BBI Fate to be Known on August 20

BBI Fate to be Known on August 20

The appeal filed by the Building Bridges Initiative (BBI) proponents
challenging a High Court decision invalidating the constitutional
change process will be decided on Friday, August 20th, 2021.

The petitioners want the High Court’s previous ruling overturned,
paving the way for a referendum following a four-day hearing that
concluded on Friday, July 2nd, 2021.

The seven-judge bench which concluded a four-day hearing on Friday,
that witnessed lawyers from both sides mount spirited arguments, will
take 49 days to ready the ruling after declining a request to give an
early date.

Court of Appeal President, Justice Daniel Musinga heard the matter
filed by among others; the State, President Uhuru Kenyatta and former
Prime Minister and opposition leader Raila Odinga, alongside
colleagues Justices Hannah Okwengu, Patrick Kiage, Fatuma Sichale,
Gatembu Kairu, Roselyne Nambuye and Francis Tuyyoit.

The hearing was a legal showpiece, complete with arguments and
counter-arguments from the country’s top legal minds who took the
stand for their day in court.

Their case is based, among other things, on the argument that the
court erred in its decision because President Kenyatta was not the
Bill’s promoter.

Prof Githu Muigai, representing the Independent Electoral and
Boundaries Commission (IEBC),  had pleaded with the court to give an
early date citing strict election timelines amid concerns a referendum
would no longer be tenable.

The appellants contested a Constitutional Court decision declaring the
BBI constitutional review process sponsored by President Kenyatta and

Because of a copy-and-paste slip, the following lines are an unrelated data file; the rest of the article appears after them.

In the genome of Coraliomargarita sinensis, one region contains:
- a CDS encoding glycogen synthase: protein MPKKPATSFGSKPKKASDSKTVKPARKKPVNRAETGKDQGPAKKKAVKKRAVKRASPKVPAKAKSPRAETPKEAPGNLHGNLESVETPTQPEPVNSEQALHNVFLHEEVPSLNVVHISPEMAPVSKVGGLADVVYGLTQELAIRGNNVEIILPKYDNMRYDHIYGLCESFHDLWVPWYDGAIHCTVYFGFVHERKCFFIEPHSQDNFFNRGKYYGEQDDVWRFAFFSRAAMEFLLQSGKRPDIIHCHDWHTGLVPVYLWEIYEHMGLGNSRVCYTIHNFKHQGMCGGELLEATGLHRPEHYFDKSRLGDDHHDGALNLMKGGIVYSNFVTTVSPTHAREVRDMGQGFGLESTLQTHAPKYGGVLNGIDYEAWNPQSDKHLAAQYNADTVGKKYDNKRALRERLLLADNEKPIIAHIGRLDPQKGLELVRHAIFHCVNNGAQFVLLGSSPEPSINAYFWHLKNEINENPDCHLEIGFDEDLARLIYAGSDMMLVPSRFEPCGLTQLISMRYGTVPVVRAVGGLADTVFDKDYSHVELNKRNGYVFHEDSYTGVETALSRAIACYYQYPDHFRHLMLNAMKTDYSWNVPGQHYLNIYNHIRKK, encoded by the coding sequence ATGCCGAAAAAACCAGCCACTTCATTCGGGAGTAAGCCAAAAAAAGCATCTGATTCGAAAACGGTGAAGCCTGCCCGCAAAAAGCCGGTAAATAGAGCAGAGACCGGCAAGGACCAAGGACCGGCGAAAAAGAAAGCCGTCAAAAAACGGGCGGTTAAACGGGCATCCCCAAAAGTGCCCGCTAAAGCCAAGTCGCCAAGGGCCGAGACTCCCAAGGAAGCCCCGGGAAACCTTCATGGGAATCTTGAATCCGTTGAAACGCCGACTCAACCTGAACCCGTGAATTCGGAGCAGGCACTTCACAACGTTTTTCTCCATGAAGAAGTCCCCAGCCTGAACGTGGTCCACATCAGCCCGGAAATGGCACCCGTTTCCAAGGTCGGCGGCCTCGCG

Odinga as null and void.

President Kenyatta who was among the appellant in the case in his
final submission through lawyer Kimani Kiragu pleaded with the court
to invalidate the High Court ruling that shot down the BBI process.

“At what point in time should the High Court have determined whether
or not the President was acting within or outside the Constitution? In
my humble submission, this should have been done at the onset and not
the final judgement,” he stated.

Odinga through his lawyer James Orengo maintained that the BBI process
is a popular initiative and asked the Court to allow the will of the
people to reign.

“If the President can do these ordinary things including being a
voter, I don’t see why he cannot be a promoter (of BBI). But we are
not saying in this instance that he was the promoter,” Orengo said.

Paul Nyamodi, appearing for IEBC, noted that the Constitution can
indeed be amended and asked the Court to dismiss the submissions that
were made citing otherwise.
Prof. Githu Muigai termed the basic doctrinal as the challenge in
installing Constitutionalism in the country .

He said the High Court was reduced to a philosophical arena in regards
to the basic structure doctrine

“I have been in these corridors for over 3 decades. I have never seen
a case like this. We don’t seem to agree on anything. Not what the
facts were, not what the law is, not what the concepts are, not what
the words mean, who the people are,” the former AG observed.